Monday, September 28, 2015

Replicated LevelDB

We've recently decided to upgrade our ActiveMQ instances and thought we'd try replicated LevelDB with the hope that it is the answer to our shared storage problems (shared SQL store is too slow (on fast SQL Servers) and shared locking on NFS didn't lock).  We used three ActiveMQ brokers and three ZooKeeper instances.  The general setup and configuration followed the Replicated_LevelDB page. We also used HAproxy (or use another load balancer) as an interface to our front end so that one URL would support all the brokers.  There was one feature that we were not able to run with replicated LevelDB: delayed message queuing, but we could live with that.

This 3 node replicated configuration worked fine for weeks although occasionally one of the nodes would fail and we'd need to bring it back.  The logs indicated that it'd timed out and shut down.  Then we had a cascade of these shutdowns - node 1 would fail, then restart, then node 3, then node 2 - they were good in that they tried restarting, but after a few minutes of rapid failover and recovery, the nodes gave up and shut down entirely often leaving one node up, but not the master since a quorum wasn't available.

After restarting the nodes to get the system running again, we checked the logs and saw messages about ZooKeeper timeouts on the order of a few seconds (2-3secs).  These nodes are all in the same rack in the same data center - network times should always be 1-2ms (sometimes spiking at 7-10ms), not 1000 times higher.  We left the cluster again to observe this again.  Within a month, it happened again with very much the same situation.  For operational sanity, we turned off replicated LevelDB and are back to a non-HA solution while we investigate the solutions.  To put this in perspective, the problem could be our ZooKeepers and set up - we have had to put effort into tuning ZooKeeper in the past.  The ActiveMQ guys also mention (can't find the link now) that replicated LevelDB is cutting edge and might not be ready for full production use.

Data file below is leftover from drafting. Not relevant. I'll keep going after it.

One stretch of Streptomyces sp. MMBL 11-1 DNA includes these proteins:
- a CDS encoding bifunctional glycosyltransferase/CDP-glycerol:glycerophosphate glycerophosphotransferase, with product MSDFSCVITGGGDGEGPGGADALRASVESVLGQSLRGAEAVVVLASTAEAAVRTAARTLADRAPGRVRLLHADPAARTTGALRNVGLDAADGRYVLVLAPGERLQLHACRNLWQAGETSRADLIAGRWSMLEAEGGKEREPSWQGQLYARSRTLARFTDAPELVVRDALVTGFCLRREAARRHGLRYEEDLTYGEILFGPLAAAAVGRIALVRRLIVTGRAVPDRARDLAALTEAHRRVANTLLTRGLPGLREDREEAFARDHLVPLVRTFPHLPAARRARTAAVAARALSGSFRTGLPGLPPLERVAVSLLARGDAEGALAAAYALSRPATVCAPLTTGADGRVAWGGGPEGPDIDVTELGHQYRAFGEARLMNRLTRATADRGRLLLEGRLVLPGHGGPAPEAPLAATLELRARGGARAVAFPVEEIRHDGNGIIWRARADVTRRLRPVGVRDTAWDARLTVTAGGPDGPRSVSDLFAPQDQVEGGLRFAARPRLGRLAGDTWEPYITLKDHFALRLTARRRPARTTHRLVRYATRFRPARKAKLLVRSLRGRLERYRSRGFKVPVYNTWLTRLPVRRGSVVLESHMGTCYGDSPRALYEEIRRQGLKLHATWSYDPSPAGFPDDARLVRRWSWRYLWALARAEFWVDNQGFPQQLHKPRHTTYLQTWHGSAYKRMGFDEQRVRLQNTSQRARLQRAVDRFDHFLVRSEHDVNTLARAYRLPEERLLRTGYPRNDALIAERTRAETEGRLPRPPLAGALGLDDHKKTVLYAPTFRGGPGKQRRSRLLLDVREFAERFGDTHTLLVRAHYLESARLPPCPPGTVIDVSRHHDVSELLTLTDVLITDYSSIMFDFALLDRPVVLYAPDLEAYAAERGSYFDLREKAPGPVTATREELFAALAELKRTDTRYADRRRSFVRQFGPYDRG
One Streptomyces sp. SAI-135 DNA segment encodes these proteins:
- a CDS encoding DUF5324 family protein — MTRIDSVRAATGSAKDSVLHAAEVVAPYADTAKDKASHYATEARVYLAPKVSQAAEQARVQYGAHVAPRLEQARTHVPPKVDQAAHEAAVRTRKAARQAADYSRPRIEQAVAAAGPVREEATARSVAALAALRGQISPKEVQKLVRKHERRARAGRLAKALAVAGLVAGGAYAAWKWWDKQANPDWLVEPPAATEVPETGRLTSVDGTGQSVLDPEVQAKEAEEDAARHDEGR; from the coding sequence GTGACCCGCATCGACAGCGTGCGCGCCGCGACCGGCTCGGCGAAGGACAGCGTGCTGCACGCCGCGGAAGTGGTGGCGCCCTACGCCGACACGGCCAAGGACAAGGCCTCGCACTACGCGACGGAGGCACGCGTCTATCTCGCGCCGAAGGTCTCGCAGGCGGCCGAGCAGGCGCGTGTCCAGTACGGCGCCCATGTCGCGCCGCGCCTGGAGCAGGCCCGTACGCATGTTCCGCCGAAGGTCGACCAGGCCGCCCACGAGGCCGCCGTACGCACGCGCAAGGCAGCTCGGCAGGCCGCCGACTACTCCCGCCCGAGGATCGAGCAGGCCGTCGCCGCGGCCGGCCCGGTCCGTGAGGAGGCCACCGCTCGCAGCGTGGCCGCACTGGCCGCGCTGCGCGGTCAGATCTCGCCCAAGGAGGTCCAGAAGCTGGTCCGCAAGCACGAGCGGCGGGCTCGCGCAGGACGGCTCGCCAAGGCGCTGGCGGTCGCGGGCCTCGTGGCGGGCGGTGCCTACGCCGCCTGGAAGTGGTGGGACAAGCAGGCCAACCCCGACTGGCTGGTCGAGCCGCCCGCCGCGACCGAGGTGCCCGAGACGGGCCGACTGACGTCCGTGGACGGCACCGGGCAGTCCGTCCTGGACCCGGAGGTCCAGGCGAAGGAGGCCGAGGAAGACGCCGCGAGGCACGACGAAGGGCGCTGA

Sunday, March 1, 2015

ActiveMQ 6 - ActiveMQ + HornetQ

Having a look at the latest ActiveMQ releases (5.11 specifically although 5.11.1 is out) and the future of the Apollo project which uses a threading and messaging dispatch method (based on HawtDispatch the Java port of libdispatch/Grand Central reactor design), we started to wonder about when we'd see something new presumably in ActiveMQ 6. Looks like there is going to be something new coming.

ActiveMQ 6 looks to be a combination of HornetQ and ActiveMQ with more HornetQ flavor than ActiveMQ.  Since we're still using mostly JMS, HornetQ has been our most likely alternative to ActiveMQ should we want to change; HornetQ has also won some speed tests.  Turns out the two have more in common than we realized - not only is there a decent amount of overlap in capabilities, but both sets of developers largely work for the same company. Commercially ActiveMQ is part of RedHat's JBoss Fuse ESB and HornetQ is the open sourced child of RedHat's JBoss broker.

HornetQ's project manager seems to have raised the idea and the ActiveMQ dev community seems fairly eager to join forces rather than split mind share. Commits to ActiveMQ repos for version 6 look to be working through the incorporation of the code although the page on the official site (at the moment) still mentions Apollo as being the future core of AMQ 6. It also looks like the HornetQ dev forum are seeing the combination as extremely likely to happen.

So, what is going on with the Apollo reworking?  The main developer mentions that it could be the use of Scala that has caused slow uptake by other developers and he was considering porting to Java to fix that.  The HornetQ donation may have saved him the work.

All in all the inclusion of HornetQ plus users or the Apollo core in AMQ 6 would be a good step forward - will have to wait to see what happens.  Might put a few experiences with HornetQ on this blog just in case.